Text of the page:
This extract from Alice Albinia--s debut book, Empires of the Indus: The Story of a River, tells the readers about Islam, Hinduism and river worship in Sindh, Pakistan
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In the 15th century you would have been lucky to live 35 years. In that era, Sultan Mahmud Begarha of Gujarat ruled for 53 years. In one account we find him, “A mountain of a man with a long moustache (that he tied above his head!) and stately person, having an inordinate appetite.” Another, more vivid description, has him swallowing “a cup of honey, a cup of butter, and 100-150 bananas” at breakfast, and another 10kg of food during the course of the day. And oh, the Sultan made it a point to sleep with “two pounds of rice” on either side of his bed, so he would have something to eat on whichever side he awoke.
This Sultan is buried in Sarkhej, a suburb of Ahmedabad. It is hardly 10km from Ahmedabad railway station, where I am waiting on a cool February morning. I do not have a hotel reservation in the city, and my train to Delhi does not leave until 4pm. So I suppose I have enough time to call upon His Highness in Sarkhej.
Begarha was more than a glutton. He is considered the most powerful of the Gujarat sultans. His title Begarha refers to his conquest of two (be) important forts (garh): Girnar and Champaner. Yet he lies forgotten, like most other monarchs who have ruled down the ages. Sarkhej today is almost entirely remembered for the Muslim ascetic Sheikh Ahmad Khattu — popularly known as Ganj Bakhsh (bestower of wealth) — whose seat it was.
Sheikh Khattu was an extraordinary man for his time, for he lived to see 111 summers. When he was born in 1336 AD, Gujarat was a mere province of the Delhi Sultanate. Muhammad bin Tughlaq, the eccentric sultan of Delhi, was raising a force of 370,000 troops to conquer Transoxiana, Khurasan and Iraq (the project was finally abandoned). And when Khattu died in 1445 AD, the Tughlaq dynasty had run its course, Timur’s sack of Delhi was history, and even the Sayyid throne in Delhi was about to be toppled by the Lodis. Also, Gujarat had been an independent kingdom for half a century.
Sheikh Khattu was eagerly courted by the Muslim nobility of Gujarat. His austerity and piety had earned him the highest regard, and Sultan Ahmed Shah, Begarha’s grandfather, proved to be his most ardent disciple. But the ascetic refused to live in the sultan’s newly-founded capital, Ahmedabad, although it had been set up on his advice. Instead, he stuck to his nest in the weavers’ settlement at Sarkhej, about five miles out of the city.
Sheikh Khattu eventually outlived even Ahmed Shah! On his death, he was accorded a simple burial befitting a Sufi, but a year later, the new sultan, Muhammad Shah, started building a mausoleum over his grave that would be the largest of its kind in Gujarat. This square tomb, which took six years to complete, measures 32 metres on each side. Yes, the Mughal tombs of Humayun, Akbar and Shahjehan are much larger, but they were also built much later, for emperors, under a stronger power. In the mid-15th century, the tomb of Sheikh Khattu was probably the largest on the Indian subcontinent. It was definitely bigger than any mausoleum raised by a Delhi sultan for himself.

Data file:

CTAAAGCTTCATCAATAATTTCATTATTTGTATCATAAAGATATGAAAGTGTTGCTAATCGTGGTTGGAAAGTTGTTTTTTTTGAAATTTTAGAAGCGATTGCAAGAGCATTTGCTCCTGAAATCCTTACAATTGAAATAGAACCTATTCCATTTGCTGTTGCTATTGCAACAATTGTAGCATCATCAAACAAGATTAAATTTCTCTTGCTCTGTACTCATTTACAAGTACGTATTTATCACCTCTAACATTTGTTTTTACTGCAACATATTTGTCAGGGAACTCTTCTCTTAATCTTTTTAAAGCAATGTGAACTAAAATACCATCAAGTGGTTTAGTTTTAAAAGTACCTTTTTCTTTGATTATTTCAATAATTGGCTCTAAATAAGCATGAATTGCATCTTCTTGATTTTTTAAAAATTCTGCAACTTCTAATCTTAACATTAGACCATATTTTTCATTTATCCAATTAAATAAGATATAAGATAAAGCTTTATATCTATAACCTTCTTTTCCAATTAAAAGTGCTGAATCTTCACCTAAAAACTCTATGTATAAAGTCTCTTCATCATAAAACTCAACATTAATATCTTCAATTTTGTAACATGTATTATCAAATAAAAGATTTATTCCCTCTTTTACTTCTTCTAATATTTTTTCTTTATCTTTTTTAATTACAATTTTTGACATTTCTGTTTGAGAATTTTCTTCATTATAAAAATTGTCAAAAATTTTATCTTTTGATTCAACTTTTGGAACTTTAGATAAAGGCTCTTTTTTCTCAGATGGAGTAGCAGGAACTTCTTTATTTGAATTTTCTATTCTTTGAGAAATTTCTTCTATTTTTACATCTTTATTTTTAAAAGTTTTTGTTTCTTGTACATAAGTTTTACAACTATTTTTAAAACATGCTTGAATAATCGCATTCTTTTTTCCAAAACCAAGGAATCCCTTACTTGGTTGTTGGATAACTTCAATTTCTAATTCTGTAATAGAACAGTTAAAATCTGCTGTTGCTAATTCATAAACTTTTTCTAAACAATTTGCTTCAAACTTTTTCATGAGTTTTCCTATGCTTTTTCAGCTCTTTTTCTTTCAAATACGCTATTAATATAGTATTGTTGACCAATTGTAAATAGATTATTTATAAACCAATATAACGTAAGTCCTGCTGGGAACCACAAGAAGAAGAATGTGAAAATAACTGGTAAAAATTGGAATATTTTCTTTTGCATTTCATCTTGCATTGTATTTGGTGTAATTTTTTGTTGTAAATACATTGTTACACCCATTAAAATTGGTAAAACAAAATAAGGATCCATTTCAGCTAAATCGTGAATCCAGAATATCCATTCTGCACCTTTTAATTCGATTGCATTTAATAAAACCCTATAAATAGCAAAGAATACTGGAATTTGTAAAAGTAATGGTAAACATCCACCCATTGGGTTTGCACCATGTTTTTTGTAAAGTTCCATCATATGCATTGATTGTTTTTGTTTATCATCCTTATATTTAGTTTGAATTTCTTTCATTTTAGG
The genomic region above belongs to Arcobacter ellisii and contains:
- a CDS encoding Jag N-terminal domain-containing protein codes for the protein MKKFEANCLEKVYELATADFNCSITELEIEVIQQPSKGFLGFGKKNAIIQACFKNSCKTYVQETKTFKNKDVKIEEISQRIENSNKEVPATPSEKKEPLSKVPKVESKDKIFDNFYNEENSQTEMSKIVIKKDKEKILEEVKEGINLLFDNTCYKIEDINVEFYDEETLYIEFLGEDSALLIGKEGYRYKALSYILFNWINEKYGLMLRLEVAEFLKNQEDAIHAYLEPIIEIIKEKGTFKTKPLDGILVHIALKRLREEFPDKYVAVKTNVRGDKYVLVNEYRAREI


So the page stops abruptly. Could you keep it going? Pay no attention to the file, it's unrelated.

When George William Forrest, author of Cities of India (1905), visited Sarkhej, he was treated to a fantastical account of the tomb’s construction: “Before he [Sheikh Khattu] passed from this world to the Paradise of our hopes, he built this rauza. The labourers and artificers employed by him were daily paid their hire, and the good genii who supplied the funds deposited the exact quota to be appropriated beneath the carpet of the holy Ganj Baksh.” The belief is still current among many of the poor devotees who show up every day to pay obeisance. But while Forrest did not believe a word of it, he did admit: “It is certainly a delightful mausoleum.” He was especially struck by the stone screens “wrought with lavish luxuriance of imagination and incredible perfection of detail”.
The mosque alongside the tomb impressed Forrest no less. And he agreed wholeheartedly with archaeologist James Fergusson’s observation that, “Except the Motee Musjid at Agra, no mosque in India is more remarkable for simple elegance than this.” The mosque at Sarkhej is quite large. Its sanctuary measures 45.72 x 20.12 metres, and is topped by many domes held in place by 120 pillars. And, like the tomb of Sheikh Khattu, it is in excellent shape.
Amongst Muslims, the tomb of a saintly figure often becomes the nucleus of a necropolis. So it happened in Sarkhej that members of the royal family chose to be buried close by the holy man. Mahmud Begarha first converted the Sarkhej complex into a royal retreat with a large tank and pleasure palaces, and then added his own tomb across the courtyard from Sheikh Khattu’s rauza.
While Begarha’s palaces have fallen into disrepair, his tomb is in good shape. It is lit entirely by the sun’s rays creeping in through the intricate screens carved in the thick stone walls. Under the high, heavy dome, the air is always cool. Ruthless though he was, Begarha is every bit a saint in Sarkhej, and you must enter his ‘court’ barefoot. It takes a few moments for the eyes to adjust to the darkness, but then there’s no mistaking the sultan’s sarcophagus among the several that rise from the floor. The man-mountain indeed lies under a mountain of marble. Nearby, under another dome, rest some of his queens, including Bibi Rajbai, mother of the heir apparent Muzaffar Shah II.
When Forrest had finished sightseeing, he and his companions dined amidst the ruins. “The night was cool, and fragrant with orange blossoms... The moonlight slept on crumbled wall and marble pillars,” he wrote. You might not stay that late, but Sarkhej will still leave a lasting impression upon you.
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